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The Final Countdown

By Katherine Batenhorst
Group photo by Kate Gardiner

Polio. When you hear that word, how do you react? For most in their 20s and 30s, the word may register a hint of recognition, and that’s it. For those in their 60s and older, however, or those who had a relative who contracted polio, the thought of the disease harkens memories of seclusion, heartache, and fear – literally paralyzing fear.

A highly infectious disease, poliomyelitis (polio) can cause paralysis and, sometimes, death. While polio can be contracted at any age, per the World Health Organization, it mainly affects children under five. According to the Centers for Disease Control, no cases of polio have originated in the United States since 1979. However, a polio outbreak in the United States in the early 1950’s changed the way people carried on with their day-to-day lives. “We were scared. We didn’t go to the pool. We didn’t go play with friends. We didn’t go to the movies. But, when we did go to the movies, they showed pictures of people in iron lungs, so we were scared again,” recalls Bobby Meade, a Rotary club member for more than 50 years. Living with polio changed individuals and families. Marie Turnbull remembers that her mother, Nancy Marti, who contracted polio at age 19 that temporarily paralyzed her from the neck down, couldn’t use her right hand as a result of the complications of contracting the disease. “Polio made Mom’s right hand nonfunctional, so she had to learn to be left-handed. When she wanted to reach something higher than her chest, she would lift her good arm up and put her right arm under for support,” says Marie. Mrs. Marti was told she wouldn’t be able to have children, as necessary mid-section muscles were thought to be too compromised. “She must not have believed that,” Marie chuckles, “because I am the third of five children.”

Polio isn’t curable, so during the 1950’s outbreak, health care providers were tasked with assisting to compensate for loss of various physical abilities, like walking or breathing. A retired registered nurse, who grew up in St. Augustine and worked at Grady Hospital in Atlanta for 35 years, recalls patients being in iron lungs, a machine that could maintain respiration artificially if polio had paralyzed the muscles an individual needed for breathing. “It was very hard to provide good personal hygiene care to the patients in iron lungs,” she reflects. “And, when we’d have a patient in one, I remember all of us hoping, ‘Please don’t let the power go out.’” Today, iron lungs are mostly a thing of the past, although a few people in the U.S. still depend on them.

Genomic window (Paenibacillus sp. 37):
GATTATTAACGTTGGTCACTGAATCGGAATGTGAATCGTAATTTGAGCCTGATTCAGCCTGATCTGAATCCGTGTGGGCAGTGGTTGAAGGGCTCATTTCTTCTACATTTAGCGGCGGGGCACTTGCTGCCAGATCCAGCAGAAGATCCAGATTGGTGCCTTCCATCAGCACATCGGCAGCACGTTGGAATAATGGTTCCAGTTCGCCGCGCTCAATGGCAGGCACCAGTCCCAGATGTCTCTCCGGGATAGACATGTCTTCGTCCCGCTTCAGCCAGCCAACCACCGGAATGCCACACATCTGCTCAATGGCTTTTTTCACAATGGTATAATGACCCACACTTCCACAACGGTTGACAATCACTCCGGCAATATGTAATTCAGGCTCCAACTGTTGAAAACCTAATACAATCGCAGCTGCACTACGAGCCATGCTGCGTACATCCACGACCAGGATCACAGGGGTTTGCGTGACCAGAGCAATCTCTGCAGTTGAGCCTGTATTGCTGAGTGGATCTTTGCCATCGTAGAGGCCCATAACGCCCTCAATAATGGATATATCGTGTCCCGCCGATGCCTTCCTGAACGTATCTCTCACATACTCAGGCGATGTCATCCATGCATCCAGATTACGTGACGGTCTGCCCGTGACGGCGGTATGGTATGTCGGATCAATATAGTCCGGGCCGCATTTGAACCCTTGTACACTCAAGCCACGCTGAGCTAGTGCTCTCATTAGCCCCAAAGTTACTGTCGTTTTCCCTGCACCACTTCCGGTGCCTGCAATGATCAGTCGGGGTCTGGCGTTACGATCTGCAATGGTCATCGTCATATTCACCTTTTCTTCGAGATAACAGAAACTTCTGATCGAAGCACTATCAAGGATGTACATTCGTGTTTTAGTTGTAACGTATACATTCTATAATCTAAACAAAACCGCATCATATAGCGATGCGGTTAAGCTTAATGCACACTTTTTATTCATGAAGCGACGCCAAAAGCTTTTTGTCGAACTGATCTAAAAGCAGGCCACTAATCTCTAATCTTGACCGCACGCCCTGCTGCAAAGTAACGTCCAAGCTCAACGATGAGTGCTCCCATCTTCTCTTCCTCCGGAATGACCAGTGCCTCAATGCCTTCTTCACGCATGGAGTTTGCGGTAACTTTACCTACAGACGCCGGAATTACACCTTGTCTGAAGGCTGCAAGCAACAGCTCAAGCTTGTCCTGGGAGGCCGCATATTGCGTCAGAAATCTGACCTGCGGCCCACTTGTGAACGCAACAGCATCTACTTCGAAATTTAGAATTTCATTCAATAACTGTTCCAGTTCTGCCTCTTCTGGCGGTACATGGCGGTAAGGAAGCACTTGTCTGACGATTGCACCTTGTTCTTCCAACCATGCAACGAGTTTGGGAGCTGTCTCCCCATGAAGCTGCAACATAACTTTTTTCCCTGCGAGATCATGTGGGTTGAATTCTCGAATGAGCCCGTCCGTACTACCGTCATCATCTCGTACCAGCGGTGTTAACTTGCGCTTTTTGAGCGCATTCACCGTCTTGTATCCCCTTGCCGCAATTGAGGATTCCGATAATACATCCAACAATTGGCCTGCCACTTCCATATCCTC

A thought that conjures up excitement, anticipation, and possibility is that polio may soon be a disease of the past, worldwide. With only 13 cases of wild poliovirus reported across the globe so far in 2018, eradication efforts are moving in the right direction. Only one disease, smallpox, has been eliminated using vaccines, per UNICEF. Polio could be next, thanks to the power of two tiny drops of vaccine and one big organization, Rotary. While polio, once contracted, can’t be cured, it is entirely preventable through vaccines. Rotarians in St. Augustine and St. Johns County are contributing to the fight against polio. Local clubs donate to Rotary International’s “End Polio Now” campaign, and some have sent boots-on-the ground volunteers. Marie Turnbull’s direct experience with her mother’s polio inspired her to join the Rotary Club of St. Augustine Beach and travel to India with a Rotary “National Immunization Day” team. She experienced, first-hand, the impact of Rotary’s efforts to address needs in communities across the world. Local Interact clubs, Rotary-sponsored groups at the high school level, are doing their part to help wipe out polio, too. Interact members at St. Augustine High School (SAHS) have sold purple glow bracelets at one home football game every year since 2004. Why purple? Because immunization teams show who has been given the vaccine by painting one of the recipient’s pinky fingers purple. “It’s a great to see the stands glowing with purple to represent eradicating polio. The kids really love it because they know that, thanks to the Bill and Melinda Gates Foundation, their efforts will be tripled,” states SAHS teacher and Interact sponsor/Rotarian, Suzanne Stauble, referring to support from the Bill and Melinda Gates Foundation that matches two dollars for every dollar given toward eradication efforts.

While Rotarians are continuing the fight to eliminate polio in three more countries, Afghanistan, Pakistan, and Nigeria, it doesn’t mean that’s their only project aimed at fulfilling their motto of “Service Above Self.” Clubs in St. Johns County support a variety of programs, both with their time and money, from providing scholarships to picking up trash on beaches and at schools to bringing clean water options to communities in the US and abroad. Rotary Club of St. Augustine President Bobby Crum summed up Rotary’s involvement well, saying, “This year’s presidential message is ‘Be the Inspiration.’ We’re working on doing that and living that every day.”

For more information about Rotary clubs in St. Johns County, please visit our Rotary District Website Here.